# Exponential Family

Exponential family可以有如下的形式

• $\eta$: natural parameter of the distribution
• $T(y)$: sufficient statistic
• $a(y)$: log partition function. $e^{-a(y)}$在这里起到了normalization constant的作用，保证 $\sum_y p(y;\eta) = 1$ 或者 $\int_y p(y;\eta) dy = 1$

## Example: Bernoulli distribution

• $\eta = \log(\phi / (1-\phi))$, and we have $\phi = 1 / (1+e^{-\eta})$
• $T(y) = y$
• $a(\eta) = - \log (1-\phi) = \log(1+e^{\eta})$
• $b(y) = 1$

## Example: Gaussian distribution

Recall that in linear regression cases, the value of $\sigma^2$ has not effect on final choice of $\theta$ and $h_\theta(x)$. Thus here we set $\sigma=1$ for simplicity.

• $\eta = \mu$
• $T(y) = y$
• $a(\eta) = \mu^2/2 = \eta^2 / 2$
• $b(y) = \frac{1}{\sqrt{2\pi}} \exp (-\frac{1}{2}y^2)$

# Generalized Linear Model (GML)

1. $y|x;\theta \sim \text{Exponential}(\eta)$. Given $x$ and $\theta$, the distribution of $y$ follows some exponential family distribution, with parameter $\eta$.
2. Given $x$, our goal is to predict expected value of $T(y)$ given $x$. In most examples, we have $T(y) = y$, so this means we would like the prediction $h(x)$ output by our learned hypothesis $h$ to satisfy $h(x) = E[y|x]$.
3. The natural parameter $\eta$ and the inputs $x$ are realted linearly: $\eta = \theta^T x$.

## Example: Least Squares

Consider the setting where the target variable $y$ is continuous, and we model the conditional distribution of $y$ given $x$ as a Gaussian $\mathcal{N}(\mu, \sigma^2)$. We let the exponential family be the Gaussian distribution. So we have $\mu = \eta$, and

## Example: Logistic Regression

Here we are interested in binary classification, so $y \in {0, 1}$. Given it’s binary, therefore we can use Bernoulli family of distribution to model the conditional distribution of $y$ given $x$. We have $\phi = \frac{1}{1+e^{-\eta}}$. Furthermore, note that if $y | x; \theta \sim \text{Bernoulli}(\phi)$, then $E[y |x;\theta] = \phi$. So we have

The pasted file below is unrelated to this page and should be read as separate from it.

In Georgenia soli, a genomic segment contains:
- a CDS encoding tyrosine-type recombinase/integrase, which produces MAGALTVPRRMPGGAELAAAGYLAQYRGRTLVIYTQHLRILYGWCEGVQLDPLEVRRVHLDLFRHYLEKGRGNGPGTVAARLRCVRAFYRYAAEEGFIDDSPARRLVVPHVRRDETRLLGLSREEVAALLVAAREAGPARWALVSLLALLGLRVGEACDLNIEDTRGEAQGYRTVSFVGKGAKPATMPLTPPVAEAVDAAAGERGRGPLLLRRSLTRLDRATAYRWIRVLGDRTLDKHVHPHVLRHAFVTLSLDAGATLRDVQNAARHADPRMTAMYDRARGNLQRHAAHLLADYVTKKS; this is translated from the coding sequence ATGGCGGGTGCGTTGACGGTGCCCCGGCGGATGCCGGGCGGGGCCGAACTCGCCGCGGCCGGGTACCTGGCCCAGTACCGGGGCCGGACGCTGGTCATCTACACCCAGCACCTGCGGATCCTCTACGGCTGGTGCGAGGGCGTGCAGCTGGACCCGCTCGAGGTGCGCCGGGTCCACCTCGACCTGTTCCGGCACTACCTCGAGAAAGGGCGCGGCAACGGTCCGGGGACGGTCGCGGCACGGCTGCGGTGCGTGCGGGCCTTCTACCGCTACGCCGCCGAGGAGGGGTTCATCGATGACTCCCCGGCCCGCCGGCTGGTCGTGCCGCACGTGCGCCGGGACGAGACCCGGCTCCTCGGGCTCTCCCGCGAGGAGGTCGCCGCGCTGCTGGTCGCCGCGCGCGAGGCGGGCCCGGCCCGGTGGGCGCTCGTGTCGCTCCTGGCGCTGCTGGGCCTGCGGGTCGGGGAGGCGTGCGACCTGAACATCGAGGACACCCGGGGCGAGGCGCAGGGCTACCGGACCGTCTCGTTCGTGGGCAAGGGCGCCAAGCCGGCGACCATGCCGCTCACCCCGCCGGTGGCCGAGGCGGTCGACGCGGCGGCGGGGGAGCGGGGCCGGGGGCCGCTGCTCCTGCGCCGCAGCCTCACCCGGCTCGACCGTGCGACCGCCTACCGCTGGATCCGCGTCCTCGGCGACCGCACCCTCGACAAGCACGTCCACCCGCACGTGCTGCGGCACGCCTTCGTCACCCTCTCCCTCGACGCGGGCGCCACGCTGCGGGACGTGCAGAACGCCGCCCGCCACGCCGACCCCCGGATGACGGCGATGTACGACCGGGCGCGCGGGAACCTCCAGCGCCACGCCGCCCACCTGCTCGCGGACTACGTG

So this gives us hypothesis functions of the form $h_\theta = \frac{1}{1+e^{-\theta^T x}}$, which is the logistic function.

## Example: Softmax Regression

Let’s consider another case: $y$ can take on any one of the $k$ values ($k$-ary classification), so $y \in {1, 2, …, k}$. We will model it to a multinomial distribution.

To parameterize a multinomial over $k$ possible outcomes, we use $k$ parameters $\phi_1, \phi_2, …, \phi_k$ specifying the probability of each class. However, these parameters would be dependent, since $\sum_i \phi = 1$. So we will instead parameterize the multinomial with only $k-1$ parameters, $\phi_1, …, \phi_{k-1}$. (ke neng you qi ta de yi lai xing, zhe li yong de zhi shi zui ming xian de yi ge) The probability of last class is $p(y=k;\phi) = 1 - \sum_{i=1}^{k-1} \phi_i$. For notation convenience, we let $\phi_k = p(y=k;\phi) = 1 - \sum_{i=1}^{k-1} \phi_i$.

To express the multinomial as an exponential family distribution, we defile $T(y) \in \mathbb{R}^{k-1}$ as follows:

Unlike previous examples, we do not have $T(y) = y$, and instead it’s $k-1$ dimensional vector.

Next we will introduce indicator function $1{\cdot}$. The multinomial can be expressed in exponential family as follows:

where

The link function is given by (for $i = 1, 2, \cdots, k) To invert the link function and derive the response function, we have This implies that$\phi_k = 1 / \sum_{i=1}^k e^{\eta_i}$. And put this back to the previous equation, we have This function mapping from$\eta$to$\phi$is called the softmax function. In GLM, we assume$\eta$and$x$are linearly related. So$\eta_i = \theta_i^T x$, for$i=1,2,\cdots, k-1$. For notational convenience, we have$\theta_k = 0$, so that$\eta_k = \theta^T x = 0$. Therefore we have This model is called softmax regression. It is a generalization of logistic regression. Our hypothesis will output So our hypothesis will ouput the estimated probability that$p(y=i|x;\theta)$for every value of$i=1,2,\cdots,k$. Therefore, the likelihood for$m\$ data points is

Then we can apply gradient ascent or Newton’s method.

# Appendix

How to construct GLM may take in a little heuristic strategies.

Reference to pdf